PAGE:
BDP’s Keith Ingham, who was responsible for the final design with colleague Charles Wilson, said his aim was to give ordinary people a taste of the luxury of air travel which, at that time, was still outside the pay bracket of most people.


When it was unveiled, Preston’s was the largest bus station in Western Europe. It held that title for more than 30 years before being surpassed by the Kamppi Centre in Helsinki, Finland, but is still believed to be the longest. It also has a “twin” in the Iranian capital Tehran, also designed by Ingham.


But the huge building was barely 30 years old when its future was being called into question. With the £700m Tithebarn development on the drawing board in 1998, the bus station was earmarked for demolition to make way.


Straightaway a campaign was launched in 2000 to get it listed and thus protected. The move failed, with the council opposing it - even though 57 per cent of the Preston public gave it their support in an LEP poll.


When the Tithebarn scheme was eventually abandoned in 2011, the battle to save the bus station became even more intense.

Petition


In December 2012, after years of decline - some thought deliberate neglect - the cash-strapped council voted to knock it down, rather than continue forking out £300,000 a year in maintenance costs.

A report said refurbishment would cost £23m and even demolition would set the authority back £1.8m.


Big fan John Wilson, from Fulwood, started a petition to keep the bus station and pushed once more for listed status.


In 2013, backed by the 20th Century Society, listing was achieved and, within months, Lancashire County Council had taken the building off the hands of a grateful city council for the princely sum of £1.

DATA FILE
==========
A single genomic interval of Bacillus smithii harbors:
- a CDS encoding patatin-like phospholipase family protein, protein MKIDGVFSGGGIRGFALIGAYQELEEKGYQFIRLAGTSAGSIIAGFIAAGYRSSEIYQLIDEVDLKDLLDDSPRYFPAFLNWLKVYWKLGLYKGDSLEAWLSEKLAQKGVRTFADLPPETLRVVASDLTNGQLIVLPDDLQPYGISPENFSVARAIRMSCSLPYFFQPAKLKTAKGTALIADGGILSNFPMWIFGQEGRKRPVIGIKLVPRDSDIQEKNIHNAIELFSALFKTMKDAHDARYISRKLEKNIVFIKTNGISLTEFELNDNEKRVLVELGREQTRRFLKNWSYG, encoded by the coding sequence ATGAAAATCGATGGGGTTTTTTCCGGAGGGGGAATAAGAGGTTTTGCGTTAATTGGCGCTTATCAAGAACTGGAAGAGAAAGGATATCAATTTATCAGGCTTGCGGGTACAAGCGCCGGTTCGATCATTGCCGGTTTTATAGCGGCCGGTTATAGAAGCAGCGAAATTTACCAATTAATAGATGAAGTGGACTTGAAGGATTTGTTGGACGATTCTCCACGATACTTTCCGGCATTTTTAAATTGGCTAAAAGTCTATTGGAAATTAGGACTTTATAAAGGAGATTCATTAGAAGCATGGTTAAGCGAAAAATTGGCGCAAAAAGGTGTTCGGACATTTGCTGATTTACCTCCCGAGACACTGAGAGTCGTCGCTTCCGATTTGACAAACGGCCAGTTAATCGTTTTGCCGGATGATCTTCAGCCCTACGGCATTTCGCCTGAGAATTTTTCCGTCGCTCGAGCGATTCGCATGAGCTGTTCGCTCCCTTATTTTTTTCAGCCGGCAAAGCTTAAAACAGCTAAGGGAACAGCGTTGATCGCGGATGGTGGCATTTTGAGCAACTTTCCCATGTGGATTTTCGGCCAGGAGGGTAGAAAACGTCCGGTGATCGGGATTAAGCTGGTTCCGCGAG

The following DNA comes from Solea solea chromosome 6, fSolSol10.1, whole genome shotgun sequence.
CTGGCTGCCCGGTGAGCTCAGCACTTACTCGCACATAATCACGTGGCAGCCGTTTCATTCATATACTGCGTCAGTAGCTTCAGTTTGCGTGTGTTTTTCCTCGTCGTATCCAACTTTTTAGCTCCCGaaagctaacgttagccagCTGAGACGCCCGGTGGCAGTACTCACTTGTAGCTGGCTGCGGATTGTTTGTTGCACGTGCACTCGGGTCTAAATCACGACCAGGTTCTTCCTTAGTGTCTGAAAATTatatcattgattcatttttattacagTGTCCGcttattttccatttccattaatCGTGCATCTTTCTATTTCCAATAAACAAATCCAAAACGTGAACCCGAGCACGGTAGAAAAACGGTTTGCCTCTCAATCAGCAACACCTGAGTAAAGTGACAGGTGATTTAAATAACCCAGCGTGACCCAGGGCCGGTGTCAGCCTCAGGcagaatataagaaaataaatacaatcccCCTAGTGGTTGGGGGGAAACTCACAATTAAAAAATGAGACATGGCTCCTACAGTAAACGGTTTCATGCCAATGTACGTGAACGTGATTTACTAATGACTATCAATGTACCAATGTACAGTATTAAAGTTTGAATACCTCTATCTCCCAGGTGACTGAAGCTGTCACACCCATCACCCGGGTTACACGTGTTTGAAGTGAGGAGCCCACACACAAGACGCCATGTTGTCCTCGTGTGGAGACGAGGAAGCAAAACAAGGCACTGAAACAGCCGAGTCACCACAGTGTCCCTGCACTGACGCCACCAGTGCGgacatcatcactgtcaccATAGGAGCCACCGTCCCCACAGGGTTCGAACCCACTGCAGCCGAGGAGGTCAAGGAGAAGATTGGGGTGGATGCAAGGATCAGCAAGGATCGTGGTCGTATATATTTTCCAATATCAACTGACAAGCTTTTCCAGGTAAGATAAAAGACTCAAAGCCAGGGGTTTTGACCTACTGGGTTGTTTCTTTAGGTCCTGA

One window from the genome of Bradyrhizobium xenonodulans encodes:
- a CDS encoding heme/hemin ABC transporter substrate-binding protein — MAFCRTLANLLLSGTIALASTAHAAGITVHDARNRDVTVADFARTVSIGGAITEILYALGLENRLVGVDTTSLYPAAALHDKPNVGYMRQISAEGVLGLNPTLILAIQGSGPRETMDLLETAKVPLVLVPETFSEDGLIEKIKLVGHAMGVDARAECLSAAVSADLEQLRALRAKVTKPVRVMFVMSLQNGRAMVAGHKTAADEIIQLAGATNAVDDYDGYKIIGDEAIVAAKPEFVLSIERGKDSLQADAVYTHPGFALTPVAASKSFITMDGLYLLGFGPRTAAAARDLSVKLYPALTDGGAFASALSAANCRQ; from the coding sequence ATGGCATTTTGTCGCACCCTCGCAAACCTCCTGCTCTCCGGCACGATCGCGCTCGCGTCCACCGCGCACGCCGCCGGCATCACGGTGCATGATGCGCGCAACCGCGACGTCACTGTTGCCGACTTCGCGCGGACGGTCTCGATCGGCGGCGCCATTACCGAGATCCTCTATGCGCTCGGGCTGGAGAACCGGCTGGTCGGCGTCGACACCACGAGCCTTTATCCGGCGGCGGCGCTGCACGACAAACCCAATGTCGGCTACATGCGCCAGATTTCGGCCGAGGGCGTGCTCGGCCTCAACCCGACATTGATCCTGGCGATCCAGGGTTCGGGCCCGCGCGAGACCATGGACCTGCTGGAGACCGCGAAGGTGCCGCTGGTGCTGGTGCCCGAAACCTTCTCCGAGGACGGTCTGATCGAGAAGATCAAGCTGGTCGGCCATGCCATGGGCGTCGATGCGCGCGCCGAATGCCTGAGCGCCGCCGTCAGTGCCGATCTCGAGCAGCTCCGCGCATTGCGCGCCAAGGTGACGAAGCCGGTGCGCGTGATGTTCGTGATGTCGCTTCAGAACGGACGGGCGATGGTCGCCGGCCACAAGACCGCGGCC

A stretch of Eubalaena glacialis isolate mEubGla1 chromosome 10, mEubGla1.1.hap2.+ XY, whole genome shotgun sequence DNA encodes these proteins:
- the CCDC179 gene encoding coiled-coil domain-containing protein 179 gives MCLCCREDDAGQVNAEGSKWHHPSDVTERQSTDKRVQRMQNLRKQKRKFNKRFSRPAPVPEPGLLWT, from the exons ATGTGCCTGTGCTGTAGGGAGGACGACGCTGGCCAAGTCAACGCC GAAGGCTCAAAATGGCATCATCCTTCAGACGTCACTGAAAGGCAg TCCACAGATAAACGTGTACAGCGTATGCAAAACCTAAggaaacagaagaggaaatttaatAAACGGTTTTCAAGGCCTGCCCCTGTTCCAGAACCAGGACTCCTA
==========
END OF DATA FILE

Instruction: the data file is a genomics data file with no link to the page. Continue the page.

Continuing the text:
The success of the Save Preston Bus Station campaign earned its organisers the Heritage Hero Award for 2014, given by the Heritage Alliance.


At the award’s presentation in London, Lloyd Grossman said the Preston campaign had represented “the power and passion of volunteers throughout the heritage sector.”


“The Save Preston Bus Station Campaign demonstrates the hard work and tenacity of volunteers in saving a formerly unloved and unprotected example of Brutalist architecture.


“While the volunteers were often diffuse and expressed within a range of social networks, their coming together of interests represents a public re-evaluation and democratisation of the building’s value.”

John Wilson, who said winning that award was "like scoring the winning goal in added on time and winning the FA Cup,” admitted he will be thinking about his beloved bus station today while on holiday in Spain.


"I always hoped a few years ago that it would still be there for its 50th birthday and I'm delighted it is," he said.


"The bus station would not have seen this day had a lot of people got their way. It would have been a pile of rubble.


"It was a long, hard campaign, but well worth it. Fifty years ago I was a bricklayer working on the Guild Hall and I saw the bus station rise from the ground.


"I'm glad it's still there and I will be thinking about her on her birthday, as I'm sure a lot of other people will be."


Today, after a £19m refurbishment, the old girl is back looking her best and looking forward to the next 50 years as the beating heart of the city.


It has now been designated as one of the 1,001 buildings in the world you should visit before you die.


While a 50th anniversary exhibition called Beautiful and Brutal has been running at the Harris since September, no specific event has been planned at the bus station itself today to mark the big 50.